Technical difficulties are seriously killing Jay 305’s vibe.

“That was a fuck-up,” he shouts to the crowd waiting patiently to watch the mini-documentary he and photographer/director Danny Williams from the Topshelf Company shot. “We gon’ blame somebody!”

We’re in an airless warehouse on the upper edge of South Los Angeles, just a few blocks below USC. The air feels charged on this warm summer Saturday night. A ghetto bird swarms overhead as the blue and red lights of a couple of parked cop cars strobe. Officers stand, wide-legged, while a handcuffed man appears to talk to them.

The evening is a promo event for Taking All Bets, Jay 305’s major label debut on Interscope and Dom Kennedy’s The Other People’s Money Company. It also was billed as an “art installation” entitled Microcosm: South Central Streets and featuring elements from his lyrics. Unfortunately, inside the red-lit building, it’s hard to discern what’s part of the exhibition and what’s not. There’s a shrine to one of Jay’s friends in one corner, and a large piece that’s a map of South L.A. with pinned locations quoting Jay’s lyrics. But the main focus of the night seems to be the documentary, which won't play.

Artwork at Jay 305's Microcosm event; Credit: Rebecca Haithcoat

Artwork at Jay 305's Microcosm event; Credit: Rebecca Haithcoat

Watching the documentary the next day, it’s no wonder Jay was upset. A protégé of L.A.’s favorite, uber-successful independent rapper Dom Kennedy, Jay 305’s biggest singles to date are “Youzza Flip” and “Thuggin.” The former is a groupie diss track whose remix included Wiz Khalifa, YG and Juicy J; the latter, a turn-up anthem. The documentary, however, showcases a much more somber and mature side of the rapper. The opening scene is a long line of folks suited up in their Sunday best outside a church. Slowly, the camera pans to a hearse and immediately after, a police motorcycle driving by obscures the camera’s eye. The message is unmistakable: We are not safe anywhere. Eerily, the video was filmed before the Charleston church shootings.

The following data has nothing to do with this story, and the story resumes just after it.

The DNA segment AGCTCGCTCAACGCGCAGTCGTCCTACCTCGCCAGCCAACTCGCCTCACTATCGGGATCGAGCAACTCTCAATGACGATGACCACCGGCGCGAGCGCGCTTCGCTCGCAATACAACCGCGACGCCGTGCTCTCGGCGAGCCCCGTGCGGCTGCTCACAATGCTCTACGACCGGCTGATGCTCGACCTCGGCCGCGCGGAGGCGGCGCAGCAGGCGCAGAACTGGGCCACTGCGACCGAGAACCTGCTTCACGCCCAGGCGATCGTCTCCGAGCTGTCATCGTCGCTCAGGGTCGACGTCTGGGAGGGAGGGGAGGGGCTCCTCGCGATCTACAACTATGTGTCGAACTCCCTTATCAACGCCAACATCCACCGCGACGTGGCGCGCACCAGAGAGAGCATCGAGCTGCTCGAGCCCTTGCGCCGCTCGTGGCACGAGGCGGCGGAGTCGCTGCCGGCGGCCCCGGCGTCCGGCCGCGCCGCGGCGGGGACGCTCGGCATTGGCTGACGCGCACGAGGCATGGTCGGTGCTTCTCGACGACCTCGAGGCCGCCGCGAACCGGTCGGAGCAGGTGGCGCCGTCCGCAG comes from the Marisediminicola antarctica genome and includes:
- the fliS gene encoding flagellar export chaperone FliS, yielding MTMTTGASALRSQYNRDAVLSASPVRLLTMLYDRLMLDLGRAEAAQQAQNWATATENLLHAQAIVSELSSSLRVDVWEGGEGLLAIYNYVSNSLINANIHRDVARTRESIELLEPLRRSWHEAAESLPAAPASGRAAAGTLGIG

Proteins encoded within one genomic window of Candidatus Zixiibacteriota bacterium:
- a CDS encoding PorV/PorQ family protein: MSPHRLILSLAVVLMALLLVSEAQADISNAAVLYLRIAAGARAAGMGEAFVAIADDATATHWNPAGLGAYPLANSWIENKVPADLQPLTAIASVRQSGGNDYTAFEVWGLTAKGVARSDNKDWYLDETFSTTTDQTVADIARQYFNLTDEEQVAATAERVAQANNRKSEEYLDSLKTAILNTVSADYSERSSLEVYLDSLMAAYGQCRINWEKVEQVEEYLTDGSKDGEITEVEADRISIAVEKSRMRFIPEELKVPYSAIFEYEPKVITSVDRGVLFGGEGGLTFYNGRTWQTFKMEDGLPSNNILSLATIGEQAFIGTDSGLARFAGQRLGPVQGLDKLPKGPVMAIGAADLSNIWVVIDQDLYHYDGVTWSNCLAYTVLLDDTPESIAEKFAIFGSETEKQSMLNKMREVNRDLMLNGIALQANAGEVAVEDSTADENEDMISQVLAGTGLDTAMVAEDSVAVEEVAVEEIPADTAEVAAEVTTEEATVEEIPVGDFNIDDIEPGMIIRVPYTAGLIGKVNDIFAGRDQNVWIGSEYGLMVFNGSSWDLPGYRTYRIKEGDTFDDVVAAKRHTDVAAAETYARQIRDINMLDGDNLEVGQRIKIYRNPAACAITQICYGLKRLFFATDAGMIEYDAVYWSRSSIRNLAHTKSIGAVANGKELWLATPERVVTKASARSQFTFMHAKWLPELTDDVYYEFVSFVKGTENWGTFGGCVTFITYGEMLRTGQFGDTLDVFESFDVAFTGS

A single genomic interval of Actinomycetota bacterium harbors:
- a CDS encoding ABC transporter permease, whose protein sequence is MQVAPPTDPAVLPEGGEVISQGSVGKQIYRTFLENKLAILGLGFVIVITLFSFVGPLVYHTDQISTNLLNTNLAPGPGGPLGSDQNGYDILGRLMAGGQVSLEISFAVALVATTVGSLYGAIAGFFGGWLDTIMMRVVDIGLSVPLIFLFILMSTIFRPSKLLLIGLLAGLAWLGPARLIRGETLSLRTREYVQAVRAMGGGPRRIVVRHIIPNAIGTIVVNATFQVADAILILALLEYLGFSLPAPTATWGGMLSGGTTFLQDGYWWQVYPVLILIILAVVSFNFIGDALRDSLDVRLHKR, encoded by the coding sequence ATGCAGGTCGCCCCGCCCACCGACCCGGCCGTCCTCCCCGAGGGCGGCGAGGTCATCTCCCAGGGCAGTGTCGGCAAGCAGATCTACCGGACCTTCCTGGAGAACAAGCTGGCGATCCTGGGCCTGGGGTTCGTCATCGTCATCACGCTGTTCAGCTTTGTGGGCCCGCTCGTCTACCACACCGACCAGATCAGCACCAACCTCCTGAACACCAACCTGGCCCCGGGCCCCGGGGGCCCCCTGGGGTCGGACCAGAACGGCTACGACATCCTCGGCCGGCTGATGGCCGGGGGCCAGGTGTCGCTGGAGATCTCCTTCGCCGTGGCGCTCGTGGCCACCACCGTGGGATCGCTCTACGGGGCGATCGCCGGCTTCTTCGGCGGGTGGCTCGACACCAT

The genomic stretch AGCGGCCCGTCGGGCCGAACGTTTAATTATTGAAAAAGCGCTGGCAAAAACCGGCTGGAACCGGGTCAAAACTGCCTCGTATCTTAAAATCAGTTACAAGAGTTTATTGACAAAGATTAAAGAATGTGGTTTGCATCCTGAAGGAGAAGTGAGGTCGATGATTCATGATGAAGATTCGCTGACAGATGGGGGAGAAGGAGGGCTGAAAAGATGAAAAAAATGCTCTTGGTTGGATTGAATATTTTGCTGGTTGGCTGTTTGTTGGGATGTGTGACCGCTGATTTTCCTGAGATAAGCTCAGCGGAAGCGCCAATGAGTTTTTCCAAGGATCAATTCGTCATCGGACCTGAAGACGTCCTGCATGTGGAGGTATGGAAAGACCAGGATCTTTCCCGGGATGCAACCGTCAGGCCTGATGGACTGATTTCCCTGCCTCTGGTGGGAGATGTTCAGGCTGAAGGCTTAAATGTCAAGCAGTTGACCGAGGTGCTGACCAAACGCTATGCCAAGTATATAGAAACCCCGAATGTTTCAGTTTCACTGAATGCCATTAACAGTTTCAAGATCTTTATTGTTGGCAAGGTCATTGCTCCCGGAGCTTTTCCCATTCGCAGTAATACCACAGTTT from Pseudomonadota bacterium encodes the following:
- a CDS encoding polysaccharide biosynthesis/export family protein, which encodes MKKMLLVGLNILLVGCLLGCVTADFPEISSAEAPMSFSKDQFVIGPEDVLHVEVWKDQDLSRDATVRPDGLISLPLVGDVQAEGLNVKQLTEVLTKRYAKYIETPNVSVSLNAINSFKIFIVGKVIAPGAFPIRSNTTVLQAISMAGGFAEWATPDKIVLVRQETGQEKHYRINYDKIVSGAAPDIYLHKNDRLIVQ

Set to Jay’s song “South Central Slum” (on which “it’s like I’m crying in the song without crying,” he said in an interview earlier this year), the video is a love letter to the streets where he grew up. Filmed by the always sharp Williams, the doc shows friends in Nickerson Gardens, the Phreshcru clothing company warehouse and Hawkins House of Burgers. They rap and laugh and dance and throw out their Twitter handles. Through the film's words and images, Jay seems to be saying: We refuse to be miscast in your play. We aren’t the violent perpetrators you try to characterize us as.

But at Microcosm, as the event's midnight curfew approaches, the doc still won’t play. It’s clear that the screening was important to Jay, and though he’s trying to shrug off the screw-up, he can’t disguise his dismay. But what else can he do except brush it off, press on and pretend like he doesn’t care and that it’s no big deal? And compared to what Jay and too many of his friends have gone through too many times, as they've seen friend after friend getting murdered, it isn't.

“C’mon!” he says, an edge creeping into his voice. He hops up on the stage to perform “Youzza Flip.” “We 'bout to crowd the stage! We 'bout to have fun tonight!”

With or without the mini-doc, the party must go on.

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